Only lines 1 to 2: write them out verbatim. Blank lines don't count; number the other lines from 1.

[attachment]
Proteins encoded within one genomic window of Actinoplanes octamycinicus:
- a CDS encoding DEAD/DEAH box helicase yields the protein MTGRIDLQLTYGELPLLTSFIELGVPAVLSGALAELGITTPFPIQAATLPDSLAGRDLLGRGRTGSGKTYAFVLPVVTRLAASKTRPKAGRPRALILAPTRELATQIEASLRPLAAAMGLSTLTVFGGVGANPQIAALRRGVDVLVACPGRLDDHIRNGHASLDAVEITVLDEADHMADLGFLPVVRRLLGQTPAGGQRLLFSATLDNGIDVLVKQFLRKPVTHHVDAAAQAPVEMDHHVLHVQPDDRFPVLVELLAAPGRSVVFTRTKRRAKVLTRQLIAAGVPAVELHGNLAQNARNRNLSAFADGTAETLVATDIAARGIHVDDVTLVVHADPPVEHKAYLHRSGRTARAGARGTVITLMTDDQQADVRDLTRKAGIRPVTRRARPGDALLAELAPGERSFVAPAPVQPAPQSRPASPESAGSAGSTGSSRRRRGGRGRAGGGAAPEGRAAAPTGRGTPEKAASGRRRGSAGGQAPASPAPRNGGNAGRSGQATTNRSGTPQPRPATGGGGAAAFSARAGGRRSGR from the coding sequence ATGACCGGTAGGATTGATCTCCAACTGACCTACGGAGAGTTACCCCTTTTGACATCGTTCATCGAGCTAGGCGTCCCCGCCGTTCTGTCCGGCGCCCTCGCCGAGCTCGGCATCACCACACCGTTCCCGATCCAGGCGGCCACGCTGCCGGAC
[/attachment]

Proteins encoded within one genomic window of Actinoplanes octamycinicus:
- a CDS encoding DEAD/DEAH box helicase yields the protein MTGRIDLQLTYGELPLLTSFIELGVPAVLSGALAELGITTPFPIQAATLPDSLAGRDLLGRGRTGSGKTYAFVLPVVTRLAASKTRPKAGRPRALILAPTRELATQIEASLRPLAAAMGLSTLTVFGGVGANPQIAALRRGVDVLVACPGRLDDHIRNGHASLDAVEITVLDEADHMADLGFLPVVRRLLGQTPAGGQRLLFSATLDNGIDVLVKQFLRKPVTHHVDAAAQAPVEMDHHVLHVQPDDRFPVLVELLAAPGRSVVFTRTKRRAKVLTRQLIAAGVPAVELHGNLAQNARNRNLSAFADGTAETLVATDIAARGIHVDDVTLVVHADPPVEHKAYLHRSGRTARAGARGTVITLMTDDQQADVRDLTRKAGIRPVTRRARPGDALLAELAPGERSFVAPAPVQPAPQSRPASPESAGSAGSTGSSRRRRGGRGRAGGGAAPEGRAAAPTGRGTPEKAASGRRRGSAGGQAPASPAPRNGGNAGRSGQATTNRSGTPQPRPATGGGGAAAFSARAGGRRSGR from the coding sequence ATGACCGGTAGGATTGATCTCCAACTGACCTACGGAGAGTTACCCCTTTTGACATCGTTCATCGAGCTAGGCGTCCCCGCCGTTCTGTCCGGCGCCCTCGCCGAGCTCGGCATCACCACACCGTTCCCGATCCAGGCGGCCACGCTGCCGGAC